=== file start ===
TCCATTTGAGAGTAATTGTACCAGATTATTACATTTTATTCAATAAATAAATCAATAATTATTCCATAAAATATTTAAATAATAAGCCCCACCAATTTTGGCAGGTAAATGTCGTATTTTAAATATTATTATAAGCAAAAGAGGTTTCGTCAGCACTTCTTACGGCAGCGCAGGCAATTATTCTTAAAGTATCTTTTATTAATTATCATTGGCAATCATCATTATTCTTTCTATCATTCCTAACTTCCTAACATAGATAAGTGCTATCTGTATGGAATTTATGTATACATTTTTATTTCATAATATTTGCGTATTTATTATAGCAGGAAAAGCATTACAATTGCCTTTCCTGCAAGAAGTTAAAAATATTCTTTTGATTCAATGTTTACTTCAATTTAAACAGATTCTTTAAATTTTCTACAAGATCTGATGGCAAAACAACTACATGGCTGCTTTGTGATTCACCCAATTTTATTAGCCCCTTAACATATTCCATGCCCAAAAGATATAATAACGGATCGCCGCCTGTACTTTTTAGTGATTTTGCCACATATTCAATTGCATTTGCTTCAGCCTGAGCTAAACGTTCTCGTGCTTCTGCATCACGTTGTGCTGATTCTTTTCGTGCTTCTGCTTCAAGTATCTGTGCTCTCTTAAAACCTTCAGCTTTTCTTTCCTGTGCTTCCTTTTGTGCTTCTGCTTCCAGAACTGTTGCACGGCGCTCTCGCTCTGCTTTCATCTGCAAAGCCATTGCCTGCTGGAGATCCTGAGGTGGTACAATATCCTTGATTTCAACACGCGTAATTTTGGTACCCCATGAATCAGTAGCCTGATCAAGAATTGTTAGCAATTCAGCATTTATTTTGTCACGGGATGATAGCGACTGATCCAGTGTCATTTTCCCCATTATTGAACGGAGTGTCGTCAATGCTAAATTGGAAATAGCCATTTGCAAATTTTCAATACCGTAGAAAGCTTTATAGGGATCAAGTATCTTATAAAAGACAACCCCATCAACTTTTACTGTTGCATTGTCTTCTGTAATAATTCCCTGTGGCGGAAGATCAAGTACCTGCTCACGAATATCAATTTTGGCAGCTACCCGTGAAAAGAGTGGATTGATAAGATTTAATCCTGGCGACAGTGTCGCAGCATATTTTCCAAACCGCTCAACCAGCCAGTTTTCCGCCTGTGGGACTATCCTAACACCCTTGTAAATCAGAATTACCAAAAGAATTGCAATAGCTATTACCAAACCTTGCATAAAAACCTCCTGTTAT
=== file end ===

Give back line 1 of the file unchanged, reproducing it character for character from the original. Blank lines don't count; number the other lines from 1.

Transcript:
TCCATTTGAGAGTAATTGTACCAGATTATTACATTTTATTCAATAAATAAATCAATAATTATTCCATAAAATATTTAAATAATAAGCCCCACCAATTTTGGCAGGTAAATGTCGTATTTTAAATATTATTATAAGCAAAAGAGGTTTCGTCAGCACTTCTTACGGCAGCGCAGGCAATTATTCTTAAAGTATCTTTTATTAATTATCATTGGCAATCATCATTATTCTTTCTATCATTCCTAACTTCCTAACATAGATAAGTGCTATCTGTATGGAATTTATGTATACATTTTTATTTCATAATATTTGCGTATTTATTATAGCAGGAAAAGCATTACAATTGCCTTTCCTGCAAGAAGTTAAAAATATTCTTTTGATTCAATGTTTACTTCAATTTAAACAGATTCTTTAAATTTTCTACAAGATCTGATGGCAAAACAACTACATGGCTGCTTTGTGATTCACCCAATTTTATTAGCCCCTTAACATATTCCATGCCCAAAAGATATAATAACGGATCGCCGCCTGTACTTTTTAGTGATTTTGCCACATATTCAATTGCATTTGCTTCAGCCTGAGCTAAACGTTCTCGTGCTTCTGCATCACGTTGTGCTGATTCTTTTCGTGCTTCTGCTTCAAGTATCTGTGCTCTCTTAAAACCTTCAGCTTTTCTTTCCTGTGCTTCCTTTTGTGCTTCTGCTTCCAGAACTGTTGCACGGCGCTCTCGCTCTGCTTTCATCTGCAAAGCCATTGCCTGCTGGAGATCCTGAGGTGGTACAATATCCTTGATTTCAACACGCGTAATTTTGGTACCCCATGAATCAGTAGCCTGATCAAGAATTGTTAGCAATTCAGCATTTATTTTGTCACGGGATGATAGCGACTGATCCAGTGTCATTTTCCCCATTATTGAACGGAGTGTCGTCAATGCTAAATTGGAAATAGCCATTTGCAAATTTTCAATACCGTAGAAAGCTTTATAGGGATCAAGTATCTTATAAAAGACAACCCCATCAACTTTTACTGTTGCATTGTCTTCTGTAATAATTCCCTGTGGCGGAAGATCAAGTACCTGCTCACGAATATCAATTTTGGCAGCTACCCGTGAAAAGAGTGGATTGATAAGATTTAATCCTGGCGACAGTGTCGCAGCATATTTTCCAAACCGCTCAACCAGCCAGTTTTCCGCCTGTGGGACTATCCTAACACCCTTGTAAATCAGAATTACCAAAAGAATTGCAATAGCTATTACCAAACCTTGCATAAAAACCTCCTGTTAT